Research News

Celebrate the opening of Vanderbilt’s Latin American Garden Sept. 7

Center for Latin American Studies Director Ted Fischer supervises the planting of Vanderbilt's Latin American Garden. (CLAS/Vanderbilt University)
Center for Latin American Studies Director Ted Fischer supervises the planting of Vanderbilt’s Latin American Garden. (CLAS/Vanderbilt University)

The Vanderbilt community is invited to explore the new Latin American ethnobotanical garden, which features 49 of the most culturally significant plants from the region, at a grand opening reception Thursday, Sept. 7, from 4:30 to 6 p.m.

The Latin American Garden is located between Natchez Field and 31st Avenue North, adjacent to Lot 73A, and is sponsored by the Vanderbilt Center for Latin American Studies (CLAS).

The leaves of Hoja santa (Piper auritum) contain safrole, a compound also found in sassafras, that gives them an anise flavor. The leaves are used in soups and as a seasoning, and may be used to wrap tamales in southern Mexico and Central America.

“It is hard to imagine a cuisine without New World foods: corn and potatoes, chocolate and chile, quinoa and tomatoes. Our diets are filled with foods indigenous to the Americas, and many of these plants also have medicinal uses dating back to pre-Colombian cultures,” said Avery Dickins de Girón, executive director of the Center for Latin American Studies and senior lecturer in anthropology.

The species selected reflect CLAS’ particular research strengths in Mexico, Central America, Brazil, the Andes, and the Black Atlantic regions. The garden contains a sage section, an agave section and an annual section, which features important food crops like amaranth, corn, squash and beans.

“One of our center’s most important missions is to connect the exciting research and scholarship on campus to our teaching and public outreach,” said Ted Fischer, director of the Center for Latin American Studies and Cornelius Vanderbilt Professor of Anthropology. “With a growing concern about where our food comes from and a growing recognition that we have a lot to learn from indigenous people about sustainability and plant biology, the garden is a great example of how an abstract trans-institutional idea can become a physical reality.”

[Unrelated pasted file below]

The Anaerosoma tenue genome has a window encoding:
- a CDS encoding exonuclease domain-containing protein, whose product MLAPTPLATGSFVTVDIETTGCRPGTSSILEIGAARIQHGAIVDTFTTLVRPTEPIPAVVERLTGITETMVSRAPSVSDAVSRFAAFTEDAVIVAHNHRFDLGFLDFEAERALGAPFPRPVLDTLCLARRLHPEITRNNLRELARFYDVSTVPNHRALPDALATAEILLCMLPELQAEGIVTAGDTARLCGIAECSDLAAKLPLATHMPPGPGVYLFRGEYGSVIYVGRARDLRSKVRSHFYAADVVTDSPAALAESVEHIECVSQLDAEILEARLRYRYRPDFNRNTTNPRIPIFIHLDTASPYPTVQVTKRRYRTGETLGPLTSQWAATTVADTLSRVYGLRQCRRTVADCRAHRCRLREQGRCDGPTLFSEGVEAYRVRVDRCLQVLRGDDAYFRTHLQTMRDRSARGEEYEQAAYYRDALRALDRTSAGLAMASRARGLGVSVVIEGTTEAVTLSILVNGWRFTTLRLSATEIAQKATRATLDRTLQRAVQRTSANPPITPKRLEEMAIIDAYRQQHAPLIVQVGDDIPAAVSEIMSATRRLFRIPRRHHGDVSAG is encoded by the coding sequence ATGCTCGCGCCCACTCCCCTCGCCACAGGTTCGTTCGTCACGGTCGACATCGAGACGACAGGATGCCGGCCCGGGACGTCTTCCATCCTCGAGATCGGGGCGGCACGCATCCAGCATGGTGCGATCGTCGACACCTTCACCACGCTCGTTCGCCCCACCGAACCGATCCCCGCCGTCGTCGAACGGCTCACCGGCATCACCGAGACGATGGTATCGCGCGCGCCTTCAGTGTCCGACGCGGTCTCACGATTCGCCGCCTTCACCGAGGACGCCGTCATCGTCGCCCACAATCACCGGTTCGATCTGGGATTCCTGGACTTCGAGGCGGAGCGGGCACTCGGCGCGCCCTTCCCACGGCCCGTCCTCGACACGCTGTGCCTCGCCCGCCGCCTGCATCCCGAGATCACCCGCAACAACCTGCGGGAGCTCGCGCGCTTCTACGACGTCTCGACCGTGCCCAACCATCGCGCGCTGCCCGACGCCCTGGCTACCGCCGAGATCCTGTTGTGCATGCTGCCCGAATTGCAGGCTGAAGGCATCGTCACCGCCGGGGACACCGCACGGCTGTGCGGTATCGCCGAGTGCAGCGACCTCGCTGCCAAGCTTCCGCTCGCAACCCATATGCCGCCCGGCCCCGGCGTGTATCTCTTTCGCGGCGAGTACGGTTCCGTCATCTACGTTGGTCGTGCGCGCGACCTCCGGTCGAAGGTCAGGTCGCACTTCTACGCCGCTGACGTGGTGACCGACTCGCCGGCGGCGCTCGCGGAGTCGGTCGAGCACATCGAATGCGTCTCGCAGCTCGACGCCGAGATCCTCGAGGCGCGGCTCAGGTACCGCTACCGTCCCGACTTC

Yerba Mate (Ilex paraguarensis) is native to South America. Its leaves are the basis of a tea that is used as a stimulant and digestive.

The garden, which is in a pilot phase this year to see how well these plants adapt to Nashville’s climate, is the focus of a first-year iCommons Seminar taught by Dickins de Girón. Once fully established, it will serve as a multidisciplinary teaching tool.

“The Latin American Garden will allow us to explore the relationships between people and plants and will provide a starting point for discussions of history and global expansion, politics and economics, diet and health, biochemistry and pharmacology,” Dickins de Girón said. “We will use the garden as a microcosm into all of these issues, a way of literally grounding coursework and discussions on a variety of topics and disciplines in Arts in Science as well as the schools of Nursing and Medicine, Peabody College, and to enhance our center’s kindergarten-to-college educational outreach.”

As a federally designated National Resource Center for Latin American Education, the Center for Latin American Studies has a robust outreach program that reaches educators in Metro Nashville Schools and throughout the Southeast. The Latin American Garden will serve as a “lending garden” for Metro schools that wish to expand their gardens.

Naranjilla (Solanum quitoense) is native to Ecuador and Colombia, and produces small citrus fruits also known as lulo.

CLAS will offer a professional development workshop prior to the reception Sept. 7 that will focus on a few plants native to Mesoamerica and important in Aztec culture that are now noted for their high nutritional value: chia, amaranth and chocolate. The workshop will include a presentation by TSU professor of agronomics Matthew Blair, whose research on plant genetics targets improving the nutritional efficiency of beans and amaranth.

University landscape architect Robert Waits worked with CLAS to select the location of the garden and helped shepherd the proposal for its approval. Grounds manager Danny McKissack and university horticulturist Laura Barker were instrumental in the establishment of the garden and providing botanical advice. The University of Georgia’s Latin American and Caribbean Institute donated the majority of the plants to CLAS, and the amaranth plants were donated by TSU agronomist Blair.